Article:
Throughout the perpetual evolution of digital marketing, one thing has remained constant: the importance of good ad copy.
It sounds so obvious that it’s easy to understand how it frequently gets overlooked. With complex algorithms, targeting, analytics, and a number of other factors to consider, advertisers can forget that the key to gaining a user’s interest starts with the right message.
The best ad copy is both an art and a science. It conveys your business’s value while also making a connection on a deeper level. It can be challenging to strike the perfect balance between “sales-y” and personal, but if you’re able to pull it off, the results are worth the effort.
Here are 5 tips to keep in mind the next time you sit down to write out your advertising copy:
1. Think Like a Customer
As much as everyone loves witty, creative, eye-catching copy, that’s not going to drive traffic or conversions in the most efficient way. Often times, the most effective copy is direct and straight to the point.
Most users who are searching for a product or service are more likely to click on an ad that answers their questions in the simplest way. For example, if you’re looking for someone to fix your water heater you might present with two ad options – if one ad says “Don’t get stuck in the cold – let us warm you up!” and another ad reads, “Quick and easy water heater repair, call [this number]!”, it’s more likely that you’d click on the second option. Though the first adds a little creative flair to the equation, the second one gets right to it.
The next time you’re writing PPC copy, or another copy form where the visual component isn’t a factor, simply ask yourself, “If I were searching for this product or service, what would I click on?”
2. Use Numbers If Applicable
Most consumers care about two things above all: price and quality. With that in mind, copywriters should understand the benefit of including numbers or other statistics in headlines.
Let’s say you’re in the market for some affordable car insurance. Regardless of what you search for, you’ll probably have to go to a company’s website and do some leg work to find pricing information. Savvy copywriters will save searchers the extra step and simply put the relevant information right in the headline.
In a sea of letters and, our eyes are naturally drawn to numbers. Those utilizing the capabilities of search engine marketing (SEM) should stick prices or rates right there in front of consumers and they’ll reward you for saving some of their time.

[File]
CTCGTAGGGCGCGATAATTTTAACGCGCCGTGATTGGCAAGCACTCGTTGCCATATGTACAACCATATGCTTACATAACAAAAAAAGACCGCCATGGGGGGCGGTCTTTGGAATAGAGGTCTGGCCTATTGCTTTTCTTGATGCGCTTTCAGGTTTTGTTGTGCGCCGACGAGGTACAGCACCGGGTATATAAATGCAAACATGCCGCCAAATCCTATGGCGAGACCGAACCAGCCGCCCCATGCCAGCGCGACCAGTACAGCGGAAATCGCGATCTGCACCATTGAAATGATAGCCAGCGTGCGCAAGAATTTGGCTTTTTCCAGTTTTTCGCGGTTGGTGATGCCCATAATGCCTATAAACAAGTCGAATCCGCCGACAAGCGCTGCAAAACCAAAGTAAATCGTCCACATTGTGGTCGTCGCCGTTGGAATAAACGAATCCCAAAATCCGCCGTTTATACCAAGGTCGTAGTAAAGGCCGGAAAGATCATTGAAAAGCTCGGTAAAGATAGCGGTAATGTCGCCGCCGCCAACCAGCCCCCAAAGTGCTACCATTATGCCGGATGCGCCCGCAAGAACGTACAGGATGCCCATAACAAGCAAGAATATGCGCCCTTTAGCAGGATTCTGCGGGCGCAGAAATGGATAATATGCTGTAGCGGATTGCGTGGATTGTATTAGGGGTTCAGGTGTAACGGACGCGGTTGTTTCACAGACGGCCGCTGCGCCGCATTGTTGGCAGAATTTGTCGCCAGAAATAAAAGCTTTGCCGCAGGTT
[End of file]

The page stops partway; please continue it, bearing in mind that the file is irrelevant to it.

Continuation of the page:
3. Use FOMO (Fear of Missing Out) to Your Advantage
It’s not a revelation to suggest that instilling a sense of urgency is a good marketing tactic. The thought of missing out on a potential sale or great deal can inspire people to act quickly instead of just browsing passively. Incorporating a sort of “countdown” in your ad copy will undoubtedly kick some people in gear and generate additional engagement, traffic, and ultimately, conversions.
The fact is, both history and science have shown us that human beings are more motivated by the thought of losing out than they are by actually getting something. A ticking clock is a reminder of “scarcity” – which is something our brains have developed to mean “I need to act while I have the chance.”
At the end of your ad copy, try including a reference to time that makes the user want to act now. A simple, “1 Day Left – Don’t Miss out!” can be the difference between getting passed by and generating an action.
4. Stick to One Thing
If you’re advertising for a business that offers a range of products and/or services, it can be a challenge to stick to just one when writing ad copy. The fact of the matter is that when people are searching for something, they’re almost always looking for only that thing.
Avoid the trap of “over-marketing” by keeping the copy concise and to the point. If you need to advertise for other things, create different ad groups. It’s much better to have three different ad groups that each focus on one thing than one ad group that focuses on three things.
For example, if you’re writing for an HVAC company, you should have a clear separation between copy that focuses on “servicing” and that which focuses on “installation.” People are going to be searching for one service or the other, and will respond best to an ad that does the same.
5. Cut It Down, then Trim Some More
Shakespeare once noted that “brevity is the soul of wit.” (Yes, I’m referencing Shakespeare while writing about advertising copy). Brevity, it turns out, is also a critical component of effective copy.
If you’re scrolling through search engine results and are faced with a 10-word headline and 5-word headline, you’re naturally going to be more inclined to read and absorb the shorter one.
Copywriters like to show off their creativity, but this creativity can actually stand in the way of generating results. When writing ad copy, your mindset should be “how can I say the most with the fewest number of words.”
If there’s one piece of advice I would give those individuals tasked with writing ad copy, it would be to avoid overthinking it. Advertisers are ultimately consumers too and should have some idea about what they themselves look for when seeking out a product or service online.
Keep it direct and straight to the point and at the very least you’ll at least make sure your message is being heard. In the competitive world of digital marketing, if you can gain someone’s attention for just a few seconds you’ve done your job.